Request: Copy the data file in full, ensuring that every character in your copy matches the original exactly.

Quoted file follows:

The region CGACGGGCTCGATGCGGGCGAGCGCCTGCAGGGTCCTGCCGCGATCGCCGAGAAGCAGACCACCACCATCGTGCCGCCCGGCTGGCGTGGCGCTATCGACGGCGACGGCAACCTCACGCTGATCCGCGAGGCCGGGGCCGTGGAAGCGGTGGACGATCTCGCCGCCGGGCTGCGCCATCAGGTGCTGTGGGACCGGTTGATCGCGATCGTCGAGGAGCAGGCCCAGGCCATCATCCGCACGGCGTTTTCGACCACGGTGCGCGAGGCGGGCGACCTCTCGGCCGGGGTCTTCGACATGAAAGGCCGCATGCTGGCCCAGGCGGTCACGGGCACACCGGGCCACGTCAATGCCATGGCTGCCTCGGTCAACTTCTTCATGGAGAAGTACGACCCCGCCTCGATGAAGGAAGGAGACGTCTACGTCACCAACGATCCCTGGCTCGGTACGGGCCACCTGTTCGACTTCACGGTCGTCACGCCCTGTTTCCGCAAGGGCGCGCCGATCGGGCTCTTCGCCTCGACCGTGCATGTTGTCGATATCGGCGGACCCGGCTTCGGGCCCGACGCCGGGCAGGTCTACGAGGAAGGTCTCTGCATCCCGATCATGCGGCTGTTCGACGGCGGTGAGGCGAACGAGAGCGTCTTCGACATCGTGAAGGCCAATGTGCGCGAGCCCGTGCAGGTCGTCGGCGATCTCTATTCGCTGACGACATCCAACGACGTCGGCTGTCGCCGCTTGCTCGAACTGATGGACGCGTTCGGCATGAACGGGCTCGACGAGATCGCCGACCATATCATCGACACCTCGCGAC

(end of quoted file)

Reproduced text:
The region CGACGGGCTCGATGCGGGCGAGCGCCTGCAGGGTCCTGCCGCGATCGCCGAGAAGCAGACCACCACCATCGTGCCGCCCGGCTGGCGTGGCGCTATCGACGGCGACGGCAACCTCACGCTGATCCGCGAGGCCGGGGCCGTGGAAGCGGTGGACGATCTCGCCGCCGGGCTGCGCCATCAGGTGCTGTGGGACCGGTTGATCGCGATCGTCGAGGAGCAGGCCCAGGCCATCATCCGCACGGCGTTTTCGACCACGGTGCGCGAGGCGGGCGACCTCTCGGCCGGGGTCTTCGACATGAAAGGCCGCATGCTGGCCCAGGCGGTCACGGGCACACCGGGCCACGTCAATGCCATGGCTGCCTCGGTCAACTTCTTCATGGAGAAGTACGACCCCGCCTCGATGAAGGAAGGAGACGTCTACGTCACCAACGATCCCTGGCTCGGTACGGGCCACCTGTTCGACTTCACGGTCGTCACGCCCTGTTTCCGCAAGGGCGCGCCGATCGGGCTCTTCGCCTCGACCGTGCATGTTGTCGATATCGGCGGACCCGGCTTCGGGCCCGACGCCGGGCAGGTCTACGAGGAAGGTCTCTGCATCCCGATCATGCGGCTGTTCGACGGCGGTGAGGCGAACGAGAGCGTCTTCGACATCGTGAAGGCCAATGTGCGCGAGCCCGTGCAGGTCGTCGGCGATCTCTATTCGCTGACGACATCCAACGACGTCGGCTGTCGCCGCTTGCTCGAACTGATGGACGCGTTCGGCATGAACGGGCTCGACGAGATCGCCGACCATATCATCGACACCTCGCGAC